On PERM labor certifications, he traced the history of the Department of Labor's labor certification programs from the 1970's, and that the PERM program which began in 2005, features electronic review management, and is more complex than its predecessors.  He said that the prior programs failed because of backlogs reaching five years, but that first review of a case in the current PERM program is currently two months.  He went through the technicalities of obtaining a prevailing wage on-line from the Department of Labor, and showed how the wage could be calculated before submitting the request by using Appendix C, the worksheet provided by the Department of Labor for such calculations using the Department's OES system.  He said that whether a case could qualify under the advanced degree category would depend upon the employer's requirement for the position, and whether the employer's requirement was seen as realistic by the Department of Labor.  He went through the steps of recruitment for U.S. workers which must be done before submission of the PERM application - job order, newspaper ads, and notices of posting, along with three additional steps for professional cases, and reminded the audience that the Department's rule since July 2007, restricts the payment of fees and expenses associated with labor certification processing to the employer alone.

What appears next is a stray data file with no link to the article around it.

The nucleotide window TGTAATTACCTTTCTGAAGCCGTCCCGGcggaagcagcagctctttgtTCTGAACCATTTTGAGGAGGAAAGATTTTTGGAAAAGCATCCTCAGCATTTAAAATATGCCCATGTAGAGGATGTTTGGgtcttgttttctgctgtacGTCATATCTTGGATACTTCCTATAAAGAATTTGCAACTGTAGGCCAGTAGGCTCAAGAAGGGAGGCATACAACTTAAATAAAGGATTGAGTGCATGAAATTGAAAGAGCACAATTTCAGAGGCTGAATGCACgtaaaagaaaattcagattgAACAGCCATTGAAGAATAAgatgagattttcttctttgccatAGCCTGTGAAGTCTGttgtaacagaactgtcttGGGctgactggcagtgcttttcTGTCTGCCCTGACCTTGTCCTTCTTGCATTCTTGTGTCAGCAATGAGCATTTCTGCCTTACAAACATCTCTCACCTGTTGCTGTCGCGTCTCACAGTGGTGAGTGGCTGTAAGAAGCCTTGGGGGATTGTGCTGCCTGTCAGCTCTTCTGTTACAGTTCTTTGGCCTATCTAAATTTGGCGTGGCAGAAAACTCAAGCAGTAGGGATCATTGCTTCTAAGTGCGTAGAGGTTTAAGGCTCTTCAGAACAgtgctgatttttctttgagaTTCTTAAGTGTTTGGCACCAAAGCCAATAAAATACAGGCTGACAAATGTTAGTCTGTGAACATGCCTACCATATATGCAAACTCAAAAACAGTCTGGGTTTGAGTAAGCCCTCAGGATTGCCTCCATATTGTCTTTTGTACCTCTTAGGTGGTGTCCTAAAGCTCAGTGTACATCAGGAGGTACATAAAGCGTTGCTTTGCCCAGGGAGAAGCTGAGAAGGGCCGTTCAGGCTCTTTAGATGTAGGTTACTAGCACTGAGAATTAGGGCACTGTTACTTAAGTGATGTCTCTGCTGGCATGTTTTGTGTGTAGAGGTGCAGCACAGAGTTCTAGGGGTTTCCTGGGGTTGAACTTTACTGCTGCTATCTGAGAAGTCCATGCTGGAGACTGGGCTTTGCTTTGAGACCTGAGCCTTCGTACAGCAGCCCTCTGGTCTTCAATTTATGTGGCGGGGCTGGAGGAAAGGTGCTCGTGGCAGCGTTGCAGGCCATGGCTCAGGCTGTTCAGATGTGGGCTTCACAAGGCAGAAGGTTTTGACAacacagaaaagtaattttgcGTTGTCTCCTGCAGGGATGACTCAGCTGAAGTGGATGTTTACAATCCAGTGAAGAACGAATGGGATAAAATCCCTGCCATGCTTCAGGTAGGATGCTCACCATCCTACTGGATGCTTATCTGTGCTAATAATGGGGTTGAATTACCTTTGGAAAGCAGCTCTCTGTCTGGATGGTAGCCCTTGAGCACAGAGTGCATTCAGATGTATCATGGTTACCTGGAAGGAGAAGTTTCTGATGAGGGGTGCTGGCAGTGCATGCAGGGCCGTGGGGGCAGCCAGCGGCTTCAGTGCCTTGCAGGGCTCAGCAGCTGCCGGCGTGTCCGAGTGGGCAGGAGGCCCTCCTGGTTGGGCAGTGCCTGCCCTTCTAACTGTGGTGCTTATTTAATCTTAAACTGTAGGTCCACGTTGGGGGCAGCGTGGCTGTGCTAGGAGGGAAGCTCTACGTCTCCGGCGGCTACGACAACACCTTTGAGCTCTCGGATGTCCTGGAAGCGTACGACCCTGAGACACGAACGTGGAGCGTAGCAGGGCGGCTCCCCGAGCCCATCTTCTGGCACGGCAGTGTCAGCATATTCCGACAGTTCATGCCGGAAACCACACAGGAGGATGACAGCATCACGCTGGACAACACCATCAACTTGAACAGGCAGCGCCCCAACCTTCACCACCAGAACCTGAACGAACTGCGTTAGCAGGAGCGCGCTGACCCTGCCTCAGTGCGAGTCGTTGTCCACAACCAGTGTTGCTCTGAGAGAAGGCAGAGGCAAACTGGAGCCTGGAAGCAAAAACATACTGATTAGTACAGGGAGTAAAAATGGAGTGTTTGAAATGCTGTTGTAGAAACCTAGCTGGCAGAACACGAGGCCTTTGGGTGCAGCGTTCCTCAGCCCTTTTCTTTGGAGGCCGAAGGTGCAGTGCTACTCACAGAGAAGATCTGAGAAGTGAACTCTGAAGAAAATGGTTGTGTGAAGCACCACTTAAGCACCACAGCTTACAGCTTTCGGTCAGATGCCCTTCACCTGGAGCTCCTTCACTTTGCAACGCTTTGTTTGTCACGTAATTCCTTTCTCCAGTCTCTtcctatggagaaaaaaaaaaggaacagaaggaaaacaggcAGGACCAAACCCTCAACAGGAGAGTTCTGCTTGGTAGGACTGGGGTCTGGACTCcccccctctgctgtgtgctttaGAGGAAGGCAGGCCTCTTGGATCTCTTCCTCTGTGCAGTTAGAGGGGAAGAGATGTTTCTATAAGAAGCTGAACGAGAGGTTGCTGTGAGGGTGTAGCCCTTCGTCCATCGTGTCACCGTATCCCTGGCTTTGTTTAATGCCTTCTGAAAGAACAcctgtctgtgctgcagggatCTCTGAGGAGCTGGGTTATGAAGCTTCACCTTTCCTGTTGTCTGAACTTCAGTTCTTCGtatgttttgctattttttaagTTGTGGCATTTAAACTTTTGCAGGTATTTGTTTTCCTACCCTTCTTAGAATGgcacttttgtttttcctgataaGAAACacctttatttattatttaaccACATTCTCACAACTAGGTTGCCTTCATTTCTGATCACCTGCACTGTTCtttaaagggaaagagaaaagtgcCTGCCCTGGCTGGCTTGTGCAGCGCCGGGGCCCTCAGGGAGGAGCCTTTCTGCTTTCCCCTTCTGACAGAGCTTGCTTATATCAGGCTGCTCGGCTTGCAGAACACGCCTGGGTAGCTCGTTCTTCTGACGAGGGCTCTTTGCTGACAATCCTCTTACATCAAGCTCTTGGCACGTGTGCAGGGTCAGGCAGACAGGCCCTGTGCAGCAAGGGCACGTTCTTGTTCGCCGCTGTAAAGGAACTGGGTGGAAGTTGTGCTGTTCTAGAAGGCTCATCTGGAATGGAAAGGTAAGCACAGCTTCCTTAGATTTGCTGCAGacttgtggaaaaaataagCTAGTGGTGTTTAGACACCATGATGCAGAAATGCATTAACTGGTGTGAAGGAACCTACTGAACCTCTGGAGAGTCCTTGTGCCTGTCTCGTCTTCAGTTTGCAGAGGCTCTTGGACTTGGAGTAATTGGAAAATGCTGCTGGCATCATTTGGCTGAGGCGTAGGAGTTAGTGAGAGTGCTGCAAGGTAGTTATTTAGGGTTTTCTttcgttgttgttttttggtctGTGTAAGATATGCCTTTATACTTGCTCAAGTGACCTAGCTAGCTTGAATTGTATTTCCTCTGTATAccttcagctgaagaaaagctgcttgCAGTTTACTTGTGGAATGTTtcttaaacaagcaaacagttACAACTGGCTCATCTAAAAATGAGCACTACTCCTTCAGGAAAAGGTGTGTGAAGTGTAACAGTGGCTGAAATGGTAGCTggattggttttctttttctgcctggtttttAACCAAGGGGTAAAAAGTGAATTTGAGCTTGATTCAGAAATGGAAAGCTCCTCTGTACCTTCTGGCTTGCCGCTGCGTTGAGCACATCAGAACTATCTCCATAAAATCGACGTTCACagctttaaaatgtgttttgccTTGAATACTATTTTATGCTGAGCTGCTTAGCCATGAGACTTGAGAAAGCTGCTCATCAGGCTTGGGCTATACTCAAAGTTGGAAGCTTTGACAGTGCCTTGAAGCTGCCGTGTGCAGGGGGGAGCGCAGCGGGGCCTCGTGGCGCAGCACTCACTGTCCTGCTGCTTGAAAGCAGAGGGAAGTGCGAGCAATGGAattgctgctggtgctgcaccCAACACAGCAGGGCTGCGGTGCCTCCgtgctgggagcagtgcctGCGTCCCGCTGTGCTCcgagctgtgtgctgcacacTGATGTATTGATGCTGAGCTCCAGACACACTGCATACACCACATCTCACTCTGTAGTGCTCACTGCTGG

The author is a 30+ year practitioner of immigration law based in New York City holding an AV preeminent rating in the Martindale-Hubbell Law Directory and registered in the Bar Register of Preeminent Lawyers. He was also recently named to the New York Super Lawyers list. He was awarded the Sidney A. Levine prize for best legal writing at the Cleveland-Marshall College of Law in 1977 and has written extensively on immigration over the past years for Interpreter Releases, Immigration Daily, and the ethnic newspapers, World Journal, Sing Tao, Pakistan Calling, Muhasha and OCS. He has testified as an expert on immigration in civil court proceedings and was recognized by the Taiwan government in 1985 for his work protecting human rights. His article, "The Bush Temporary Worker Proposal and Comparative Pending Legislation: an Analysis" was Interpreter Releases' cover display article at the American Immigration Lawyers Association annual conference in 2004, and his victory in the Second Circuit Court of Appeals in a case of first impression nationwide, Firstland International v. INS, successfully challenged INS' policy of over 40 years of revoking approved immigrant visa petitions under a nebulous standard of proof. Its value as precedent, however, was short-lived as it was specifically targeted by the Bush Administration in the Intelligence Reform Act of 2004.